On the other hand, Nuffield offered to give an iron lung to any hospital in the British Empire that wanted one; over 1700 took him up on his offer. So I guess you win some and you lose some.
Harold Bowden (1880-1960) set his sights a little lower in life, possibly because he was a second-generation industrialist: his father, Frank Bowden, founded Raleigh Bicycles in 1887, after a health scare prompted him to take up cycling. The younger Bowden seems to have been a capable steward of his father’s company: he was awarded the Knight Grand Cross of the Order of the British Empire in 1929, and he got his own page in the Cycling Weekly’s Golden Book of Cycling in 1938.
Here’s an article from the November 14 1936 Toronto Daily Star featuring an interview with a retired Canadian banker.
John Aird (1855-1938) joined the Canadian Bank of Commerce in 1878. The 1879 Toronto city directory lists a John Aird as a clerk – I’m assuming that this is him:
I would guess that William Aird was his father. Mr. Aird rose from the rank of clerk to become president of the bank from 1924 to 1929. His grandson, John Black Aird, was the Lieutenant Governor of Ontario from 1980 to 1985.
When not doing banking stuff, Mr. Aird became the head of a royal commission on radio broadcasting, called (not surprisingly) the Aird Commission. In 1929, the commission recommended the founding of a public broadcasting network. This didn’t happen until 1932, when the Canadian Radio Broadcasting Commission was created to form what became the Canadian Broadcasting Corporation.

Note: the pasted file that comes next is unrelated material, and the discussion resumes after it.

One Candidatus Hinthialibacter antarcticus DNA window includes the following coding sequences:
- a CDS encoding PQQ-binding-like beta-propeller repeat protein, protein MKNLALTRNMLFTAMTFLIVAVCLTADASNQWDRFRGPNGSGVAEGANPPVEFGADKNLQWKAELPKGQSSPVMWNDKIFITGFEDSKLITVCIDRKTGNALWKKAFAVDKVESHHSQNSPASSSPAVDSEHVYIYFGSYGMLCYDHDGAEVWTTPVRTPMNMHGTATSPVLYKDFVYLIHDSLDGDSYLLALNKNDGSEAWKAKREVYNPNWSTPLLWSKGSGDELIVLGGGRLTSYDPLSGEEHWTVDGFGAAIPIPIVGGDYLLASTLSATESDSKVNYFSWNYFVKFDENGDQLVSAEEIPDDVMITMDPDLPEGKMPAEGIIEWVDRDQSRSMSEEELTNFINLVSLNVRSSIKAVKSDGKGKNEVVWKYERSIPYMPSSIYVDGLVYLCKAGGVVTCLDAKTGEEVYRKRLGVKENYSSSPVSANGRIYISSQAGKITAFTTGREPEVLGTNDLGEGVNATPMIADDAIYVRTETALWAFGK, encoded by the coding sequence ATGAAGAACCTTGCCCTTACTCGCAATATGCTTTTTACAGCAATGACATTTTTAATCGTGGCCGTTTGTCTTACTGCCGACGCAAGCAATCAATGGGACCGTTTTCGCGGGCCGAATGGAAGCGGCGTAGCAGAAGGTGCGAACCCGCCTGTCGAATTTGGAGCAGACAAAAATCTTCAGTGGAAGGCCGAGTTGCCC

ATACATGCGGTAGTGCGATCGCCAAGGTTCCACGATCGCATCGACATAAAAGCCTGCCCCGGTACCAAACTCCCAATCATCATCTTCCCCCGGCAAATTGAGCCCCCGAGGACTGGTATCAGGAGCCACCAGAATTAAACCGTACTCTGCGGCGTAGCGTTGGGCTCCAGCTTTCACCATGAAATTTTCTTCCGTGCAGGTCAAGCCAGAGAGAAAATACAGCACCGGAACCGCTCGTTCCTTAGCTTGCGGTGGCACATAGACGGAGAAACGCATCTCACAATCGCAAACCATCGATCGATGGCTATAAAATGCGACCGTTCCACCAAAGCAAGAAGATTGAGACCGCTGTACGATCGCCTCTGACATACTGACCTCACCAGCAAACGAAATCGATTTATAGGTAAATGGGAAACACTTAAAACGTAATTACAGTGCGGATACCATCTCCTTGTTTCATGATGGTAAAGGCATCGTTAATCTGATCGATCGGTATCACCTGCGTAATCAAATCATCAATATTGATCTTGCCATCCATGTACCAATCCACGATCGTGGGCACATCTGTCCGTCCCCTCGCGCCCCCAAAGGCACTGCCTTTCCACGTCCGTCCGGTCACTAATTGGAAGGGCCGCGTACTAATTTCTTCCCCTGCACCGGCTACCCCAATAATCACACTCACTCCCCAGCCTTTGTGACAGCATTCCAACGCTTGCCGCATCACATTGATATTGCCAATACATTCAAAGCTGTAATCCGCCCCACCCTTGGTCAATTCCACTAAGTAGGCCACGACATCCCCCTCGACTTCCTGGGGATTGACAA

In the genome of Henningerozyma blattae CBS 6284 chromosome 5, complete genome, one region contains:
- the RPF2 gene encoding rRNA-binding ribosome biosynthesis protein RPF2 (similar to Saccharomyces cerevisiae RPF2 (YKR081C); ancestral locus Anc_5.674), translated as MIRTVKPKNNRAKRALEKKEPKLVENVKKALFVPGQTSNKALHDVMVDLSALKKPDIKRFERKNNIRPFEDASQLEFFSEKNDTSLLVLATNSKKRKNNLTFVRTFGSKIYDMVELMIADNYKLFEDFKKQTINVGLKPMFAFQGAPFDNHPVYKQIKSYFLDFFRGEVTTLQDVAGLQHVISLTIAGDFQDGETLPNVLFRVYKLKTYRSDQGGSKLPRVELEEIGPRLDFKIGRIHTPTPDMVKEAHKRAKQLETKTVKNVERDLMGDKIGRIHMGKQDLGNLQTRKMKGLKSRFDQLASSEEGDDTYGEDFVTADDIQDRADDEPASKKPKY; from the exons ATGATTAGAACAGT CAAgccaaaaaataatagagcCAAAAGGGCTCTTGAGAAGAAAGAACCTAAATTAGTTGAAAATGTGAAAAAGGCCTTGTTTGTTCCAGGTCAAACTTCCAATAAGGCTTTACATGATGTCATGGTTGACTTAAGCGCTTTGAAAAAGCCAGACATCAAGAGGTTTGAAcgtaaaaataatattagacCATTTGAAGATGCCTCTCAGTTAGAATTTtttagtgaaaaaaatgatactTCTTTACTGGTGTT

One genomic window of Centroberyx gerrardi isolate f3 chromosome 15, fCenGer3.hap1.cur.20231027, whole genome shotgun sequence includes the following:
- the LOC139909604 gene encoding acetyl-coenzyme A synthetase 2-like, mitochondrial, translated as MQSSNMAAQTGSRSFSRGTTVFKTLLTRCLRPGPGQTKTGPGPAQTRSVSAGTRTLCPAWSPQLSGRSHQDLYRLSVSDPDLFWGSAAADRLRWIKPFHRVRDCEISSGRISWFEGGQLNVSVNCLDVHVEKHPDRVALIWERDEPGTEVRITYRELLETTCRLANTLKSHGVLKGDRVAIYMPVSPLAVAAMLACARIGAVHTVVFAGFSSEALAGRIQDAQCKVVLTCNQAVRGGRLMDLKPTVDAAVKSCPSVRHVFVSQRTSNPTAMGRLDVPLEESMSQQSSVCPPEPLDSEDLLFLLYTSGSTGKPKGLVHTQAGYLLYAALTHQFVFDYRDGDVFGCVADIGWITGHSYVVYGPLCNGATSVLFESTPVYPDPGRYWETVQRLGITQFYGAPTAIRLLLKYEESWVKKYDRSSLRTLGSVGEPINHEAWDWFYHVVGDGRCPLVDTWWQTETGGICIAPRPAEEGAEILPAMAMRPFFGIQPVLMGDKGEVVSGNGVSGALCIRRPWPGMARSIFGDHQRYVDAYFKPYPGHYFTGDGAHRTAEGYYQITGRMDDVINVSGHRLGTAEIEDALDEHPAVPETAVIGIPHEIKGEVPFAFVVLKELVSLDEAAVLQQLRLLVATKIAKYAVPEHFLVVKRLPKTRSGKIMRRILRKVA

In the article shown here, Mr. Aird predicted that better times were ahead, provided that there were “no international complications to disturb world affairs”. It’s probably just as well that he didn’t live to see the Second World War.
The photo page for the November 14 1936 edition of the Toronto Daily Star contained this fascinating picture of a man who was building a giant ark.
A search for “William Greenwood ark” turned up several references to Mr. Greenwood and his preparation for an impending flood. Weird Universe has an article on him, which mentioned that Mr. Greenwood had been building an ark since the 1920s (other sources say 1920), and had predicted an impending deluge in 1928, 1932, and then 1938. In 1942, the city of Olympia burned his ark, claiming it was a fire hazard; he promptly built a smaller one, and predicted a 1952 flood. He passed away in 1958 at the age of 91, surrounded by the animals that he hoped to save with his ark.